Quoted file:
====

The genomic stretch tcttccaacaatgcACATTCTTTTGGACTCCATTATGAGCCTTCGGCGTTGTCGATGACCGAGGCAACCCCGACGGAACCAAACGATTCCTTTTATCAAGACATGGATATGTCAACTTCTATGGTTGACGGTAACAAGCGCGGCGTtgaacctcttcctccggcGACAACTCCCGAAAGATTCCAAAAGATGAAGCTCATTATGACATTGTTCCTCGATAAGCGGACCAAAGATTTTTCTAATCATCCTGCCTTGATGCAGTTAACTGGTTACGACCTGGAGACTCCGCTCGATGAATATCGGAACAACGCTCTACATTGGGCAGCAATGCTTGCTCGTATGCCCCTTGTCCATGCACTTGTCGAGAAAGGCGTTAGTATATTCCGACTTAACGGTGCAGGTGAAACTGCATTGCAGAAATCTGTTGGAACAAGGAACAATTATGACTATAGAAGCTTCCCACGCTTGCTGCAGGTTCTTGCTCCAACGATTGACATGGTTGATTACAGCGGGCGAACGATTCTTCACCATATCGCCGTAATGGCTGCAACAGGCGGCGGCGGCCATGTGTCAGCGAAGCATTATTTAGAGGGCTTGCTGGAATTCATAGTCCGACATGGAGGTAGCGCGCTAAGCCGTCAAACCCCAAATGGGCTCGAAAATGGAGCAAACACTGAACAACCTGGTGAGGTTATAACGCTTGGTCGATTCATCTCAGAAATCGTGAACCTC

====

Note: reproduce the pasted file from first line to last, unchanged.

The genomic stretch tcttccaacaatgcACATTCTTTTGGACTCCATTATGAGCCTTCGGCGTTGTCGATGACCGAGGCAACCCCGACGGAACCAAACGATTCCTTTTATCAAGACATGGATATGTCAACTTCTATGGTTGACGGTAACAAGCGCGGCGTtgaacctcttcctccggcGACAACTCCCGAAAGATTCCAAAAGATGAAGCTCATTATGACATTGTTCCTCGATAAGCGGACCAAAGATTTTTCTAATCATCCTGCCTTGATGCAGTTAACTGGTTACGACCTGGAGACTCCGCTCGATGAATATCGGAACAACGCTCTACATTGGGCAGCAATGCTTGCTCGTATGCCCCTTGTCCATGCACTTGTCGAGAAAGGCGTTAGTATATTCCGACTTAACGGTGCAGGTGAAACTGCATTGCAGAAATCTGTTGGAACAAGGAACAATTATGACTATAGAAGCTTCCCACGCTTGCTGCAGGTTCTTGCTCCAACGATTGACATGGTTGATTACAGCGGGCGAACGATTCTTCACCATATCGCCGTAATGGCTGCAACAGGCGGCGGCGGCCATGTGTCAGCGAAGCATTATTTAGAGGGCTTGCTGGAATTCATAGTCCGACATGGAGGTAGCGCGCTAAGCCGTCAAACCCCAAATGGGCTCGAAAATGGAGCAAACACTGAACAACCTGGTGAGGTTATAACGCTTGGTCGATTCATCTCAGAAATCGTGAACCTC